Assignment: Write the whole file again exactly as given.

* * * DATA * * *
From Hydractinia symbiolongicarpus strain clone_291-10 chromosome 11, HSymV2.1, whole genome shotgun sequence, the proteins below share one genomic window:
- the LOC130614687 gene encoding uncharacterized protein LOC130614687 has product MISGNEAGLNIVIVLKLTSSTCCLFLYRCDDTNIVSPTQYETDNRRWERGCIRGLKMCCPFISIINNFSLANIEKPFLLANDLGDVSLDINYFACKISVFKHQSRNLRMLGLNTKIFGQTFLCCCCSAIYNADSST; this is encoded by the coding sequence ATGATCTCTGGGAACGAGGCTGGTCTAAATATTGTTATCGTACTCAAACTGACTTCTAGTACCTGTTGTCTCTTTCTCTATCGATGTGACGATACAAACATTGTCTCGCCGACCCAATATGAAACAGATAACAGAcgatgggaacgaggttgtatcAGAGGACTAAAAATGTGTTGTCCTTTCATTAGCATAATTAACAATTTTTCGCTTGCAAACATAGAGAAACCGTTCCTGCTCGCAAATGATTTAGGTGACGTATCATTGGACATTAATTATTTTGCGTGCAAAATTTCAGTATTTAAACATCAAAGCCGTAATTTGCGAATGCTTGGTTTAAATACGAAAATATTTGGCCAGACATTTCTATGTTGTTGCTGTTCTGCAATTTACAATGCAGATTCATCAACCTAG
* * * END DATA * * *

From Hydractinia symbiolongicarpus strain clone_291-10 chromosome 11, HSymV2.1, whole genome shotgun sequence, the proteins below share one genomic window:
- the LOC130614687 gene encoding uncharacterized protein LOC130614687 has product MISGNEAGLNIVIVLKLTSSTCCLFLYRCDDTNIVSPTQYETDNRRWERGCIRGLKMCCPFISIINNFSLANIEKPFLLANDLGDVSLDINYFACKISVFKHQSRNLRMLGLNTKIFGQTFLCCCCSAIYNADSST; this is encoded by the coding sequence ATGATCTCTGGGAACGAGGCTGGTCTAAATATTGTTATCGTACTCAAACTGACTTCTAGTACCTGTTGTCTCTTTCTCTATCGATGTGACGATACAAACATTGTCTCGCCGACCCAATATGAAACAGATAACAGAcgatgggaacgaggttgtatcAGAGGACTAAAAATGTGTTGTCCTTTCATTAGCATAATTAACAATTTTTCGCTTGCAAACATAGAGAAACCGTTCCTGCTCGCAAATGATTTAGGTGACGTATCATTGGACATTAATTATTTTGCGTGCAAAATTTCAGTATTTAAACATCAAAGCCGTAATTTGCGAATGCTTGGTTTAAATACGAAAATATTTGGCCAGACATTTCTATGTTGTTGCTGTTCTGCAATTTACAATGCAGATTCATCAACCTAG